Attorney general demonstrates that Empire State won't tolerate slow disclosure of security leaks

Dark Reading Staff, Dark Reading

May 10, 2007

3 Min Read

For every 100 data breach incidents, only about eight or 10 are disclosed beyond the walls of the corporation. Sometimes they are swept under the rug, and people who might be affected are never told. Sometimes, there is notification, but it happens much later than expected.

Now, however, there may be penalties for such non-disclosure behavior. A week ago, New York Attorney General Andrew Cuomo made it clear that his office takes enforcement of New York’s disclosure law seriously: He took action against a company that waited seven weeks to notify authorities of a data breach incident. (See NY Gets First Settlement Under Breach Notification Law.)

In 2005, New York became the 19th state to follow Calif.'s lead and enact a data breach disclosure law. The New York law requires any business that maintains private information -- such as Social Security numbers, drivers’ licenses, or credit/debit card information -- to notify the data's owners of any security breach "immediately following discovery." The business also must notify all affected consumers in the "most expedient time possible," the law says.

Why did the New York AG’s office get involved in this particular case? CS STARS LLC, a Chicago-based claims management company, failed to notify approximately 540,000 New York consumers that their personal information was at risk for seven weeks.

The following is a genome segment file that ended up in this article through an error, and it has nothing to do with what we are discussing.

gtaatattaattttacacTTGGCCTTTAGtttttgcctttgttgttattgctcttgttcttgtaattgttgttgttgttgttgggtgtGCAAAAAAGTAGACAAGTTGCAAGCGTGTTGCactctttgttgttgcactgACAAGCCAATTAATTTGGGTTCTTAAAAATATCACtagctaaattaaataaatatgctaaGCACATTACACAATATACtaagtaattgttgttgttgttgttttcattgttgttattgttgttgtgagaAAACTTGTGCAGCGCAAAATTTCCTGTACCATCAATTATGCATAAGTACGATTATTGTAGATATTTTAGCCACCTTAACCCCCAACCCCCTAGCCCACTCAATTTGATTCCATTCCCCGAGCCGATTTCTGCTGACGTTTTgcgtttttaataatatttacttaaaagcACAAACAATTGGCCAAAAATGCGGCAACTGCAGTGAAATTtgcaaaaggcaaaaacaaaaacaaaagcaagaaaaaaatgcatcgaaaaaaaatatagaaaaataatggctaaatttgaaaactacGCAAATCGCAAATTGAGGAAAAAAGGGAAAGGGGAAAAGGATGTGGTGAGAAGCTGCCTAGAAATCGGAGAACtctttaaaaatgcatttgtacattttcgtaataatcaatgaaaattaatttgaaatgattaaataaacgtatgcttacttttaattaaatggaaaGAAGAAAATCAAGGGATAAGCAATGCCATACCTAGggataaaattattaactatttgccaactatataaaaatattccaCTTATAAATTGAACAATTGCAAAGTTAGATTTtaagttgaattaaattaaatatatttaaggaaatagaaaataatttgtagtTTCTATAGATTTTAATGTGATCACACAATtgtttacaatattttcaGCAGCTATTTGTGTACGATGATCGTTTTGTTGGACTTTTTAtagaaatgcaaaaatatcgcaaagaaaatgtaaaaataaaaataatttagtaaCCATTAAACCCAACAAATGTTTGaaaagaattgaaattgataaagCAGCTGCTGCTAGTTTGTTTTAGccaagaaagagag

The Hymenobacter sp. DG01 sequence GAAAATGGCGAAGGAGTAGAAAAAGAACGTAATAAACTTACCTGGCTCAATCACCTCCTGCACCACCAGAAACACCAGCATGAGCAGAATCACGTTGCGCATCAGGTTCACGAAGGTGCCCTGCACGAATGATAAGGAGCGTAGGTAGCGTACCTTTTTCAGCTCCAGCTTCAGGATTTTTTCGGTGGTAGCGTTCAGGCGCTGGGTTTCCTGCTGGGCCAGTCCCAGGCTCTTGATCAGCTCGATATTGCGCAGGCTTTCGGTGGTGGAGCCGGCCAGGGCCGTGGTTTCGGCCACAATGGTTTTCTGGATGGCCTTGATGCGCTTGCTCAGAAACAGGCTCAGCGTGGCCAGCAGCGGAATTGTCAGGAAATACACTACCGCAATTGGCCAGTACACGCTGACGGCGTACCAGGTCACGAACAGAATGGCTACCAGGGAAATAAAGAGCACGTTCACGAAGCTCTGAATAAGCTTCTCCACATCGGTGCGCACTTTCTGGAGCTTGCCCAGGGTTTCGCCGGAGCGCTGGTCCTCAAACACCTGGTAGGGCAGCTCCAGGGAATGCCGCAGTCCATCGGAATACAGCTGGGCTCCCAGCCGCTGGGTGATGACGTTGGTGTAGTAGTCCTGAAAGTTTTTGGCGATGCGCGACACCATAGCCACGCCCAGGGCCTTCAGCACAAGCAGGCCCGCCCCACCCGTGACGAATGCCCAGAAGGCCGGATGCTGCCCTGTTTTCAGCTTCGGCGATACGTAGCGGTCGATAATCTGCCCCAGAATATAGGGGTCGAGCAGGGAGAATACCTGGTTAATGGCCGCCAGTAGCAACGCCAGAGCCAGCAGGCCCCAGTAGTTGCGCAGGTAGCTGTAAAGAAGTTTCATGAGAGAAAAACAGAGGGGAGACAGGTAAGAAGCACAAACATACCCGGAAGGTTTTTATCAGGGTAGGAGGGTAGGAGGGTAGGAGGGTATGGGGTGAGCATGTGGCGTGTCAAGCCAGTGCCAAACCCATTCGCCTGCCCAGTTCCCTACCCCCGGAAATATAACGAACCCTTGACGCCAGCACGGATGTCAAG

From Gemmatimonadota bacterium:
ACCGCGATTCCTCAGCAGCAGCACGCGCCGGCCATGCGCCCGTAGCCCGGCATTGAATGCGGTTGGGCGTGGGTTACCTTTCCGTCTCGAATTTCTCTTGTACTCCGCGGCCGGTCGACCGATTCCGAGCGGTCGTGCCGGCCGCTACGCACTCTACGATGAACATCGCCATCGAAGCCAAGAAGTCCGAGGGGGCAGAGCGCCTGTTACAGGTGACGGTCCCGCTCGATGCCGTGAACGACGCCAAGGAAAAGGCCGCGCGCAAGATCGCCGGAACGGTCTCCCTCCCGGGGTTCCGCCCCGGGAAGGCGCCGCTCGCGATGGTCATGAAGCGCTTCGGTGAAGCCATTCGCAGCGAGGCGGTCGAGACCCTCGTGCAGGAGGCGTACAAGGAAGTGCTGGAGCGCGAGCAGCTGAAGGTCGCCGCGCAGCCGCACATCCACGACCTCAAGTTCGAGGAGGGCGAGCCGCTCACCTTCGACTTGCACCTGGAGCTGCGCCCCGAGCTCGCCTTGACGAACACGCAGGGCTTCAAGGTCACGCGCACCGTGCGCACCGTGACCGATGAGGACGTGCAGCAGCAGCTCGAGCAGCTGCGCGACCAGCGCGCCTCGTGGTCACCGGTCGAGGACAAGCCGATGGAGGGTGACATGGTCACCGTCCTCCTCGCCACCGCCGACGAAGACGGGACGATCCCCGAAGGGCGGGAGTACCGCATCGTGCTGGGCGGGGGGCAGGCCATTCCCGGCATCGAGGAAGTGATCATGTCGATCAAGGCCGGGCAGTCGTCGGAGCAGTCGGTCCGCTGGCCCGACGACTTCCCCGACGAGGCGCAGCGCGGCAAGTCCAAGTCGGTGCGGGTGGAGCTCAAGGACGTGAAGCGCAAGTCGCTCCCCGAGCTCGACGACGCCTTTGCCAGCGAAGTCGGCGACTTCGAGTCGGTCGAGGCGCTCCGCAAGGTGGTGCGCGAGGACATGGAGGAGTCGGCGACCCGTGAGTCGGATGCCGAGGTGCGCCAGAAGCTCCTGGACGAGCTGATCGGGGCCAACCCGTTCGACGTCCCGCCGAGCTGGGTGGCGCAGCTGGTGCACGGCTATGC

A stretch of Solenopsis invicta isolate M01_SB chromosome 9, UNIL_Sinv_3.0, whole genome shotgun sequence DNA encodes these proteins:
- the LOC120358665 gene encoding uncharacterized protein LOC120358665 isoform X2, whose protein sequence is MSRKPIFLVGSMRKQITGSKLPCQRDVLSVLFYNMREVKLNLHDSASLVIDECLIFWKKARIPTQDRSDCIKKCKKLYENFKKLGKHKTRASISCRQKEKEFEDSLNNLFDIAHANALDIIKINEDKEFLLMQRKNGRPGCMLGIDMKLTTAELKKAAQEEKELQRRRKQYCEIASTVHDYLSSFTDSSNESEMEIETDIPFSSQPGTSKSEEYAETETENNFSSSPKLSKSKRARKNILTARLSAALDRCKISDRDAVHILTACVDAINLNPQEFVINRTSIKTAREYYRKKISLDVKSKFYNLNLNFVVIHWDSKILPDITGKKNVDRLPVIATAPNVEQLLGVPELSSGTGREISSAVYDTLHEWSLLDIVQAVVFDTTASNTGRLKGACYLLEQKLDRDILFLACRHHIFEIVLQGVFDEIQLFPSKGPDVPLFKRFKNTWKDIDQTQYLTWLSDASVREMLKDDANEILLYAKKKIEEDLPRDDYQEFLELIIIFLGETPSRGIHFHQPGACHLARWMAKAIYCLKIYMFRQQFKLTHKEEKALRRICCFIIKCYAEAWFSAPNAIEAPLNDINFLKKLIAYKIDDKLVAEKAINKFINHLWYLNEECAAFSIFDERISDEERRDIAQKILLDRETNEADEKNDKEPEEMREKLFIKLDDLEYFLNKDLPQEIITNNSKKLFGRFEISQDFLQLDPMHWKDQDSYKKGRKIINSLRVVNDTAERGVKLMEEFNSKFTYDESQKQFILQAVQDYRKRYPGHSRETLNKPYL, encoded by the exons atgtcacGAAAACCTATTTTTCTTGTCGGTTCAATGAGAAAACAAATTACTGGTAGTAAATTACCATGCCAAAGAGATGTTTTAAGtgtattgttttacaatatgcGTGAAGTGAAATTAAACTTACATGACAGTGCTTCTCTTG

On May 9, 2006, a laptop containing personal information was discovered missing at CS STARS. The company notified the state office it had contracted with of the incident on June 29, 2006 and then notified the appropriate state agencies on June 30, 2006. Consumer notification began in July 2006, which was apparently not soon enough for the AG’s Office.

Why notify state agencies? Unlike other states' disclosure laws, New York’s law mandates that the entity suffering the breach notify the Attorney General’s office, the Consumer Protection Board, and the New York Office of Cyber Security & Critical Infrastructure Coordination regarding the timing, content, and distribution of the notices, as well as the approximate number of affected persons. Further, the entity must also notify the Consumer Reporting Agencies if it discloses a breach to more than 5,000 New York residents. This is similar to the reporting structure used by federal entities reporting data breaches to US-CERT.

In order to settle this case without admitting to any violation of law, CS STARS agreed to comply with the data breach law in the future, implement more extensive practices relating to the security of private information, and pay the Attorney General’s office $60,000 for costs related to the investigation. The laptop was located and recovered, and the data was found not to have been improperly accessed.

What are the lessons to be learned from this story? One lesson is that bad news does not get better with time. Another is to review the landscape of IT security and breach incidents. You should implement practices and technologies to protect yourself from problems with disclosure laws, and to better protect your data (i.e. encryption). You should have a plan in place to deal with data breach incidents expeditiously.

Companies should also research the legal requirements or obligations outlined in states where they do business.

For more information on the New York law, see the New York State Attorney General’s Website. Companies that are licensed or supervised by the city’s Department of Consumer Affairs should also know that New York City has its own separate data breach law.

— Dr. Chris Pierson is an attorney with the law firm of Lewis and Roca LLP. Special to Dark Reading.

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Dark Reading Staff

Dark Reading

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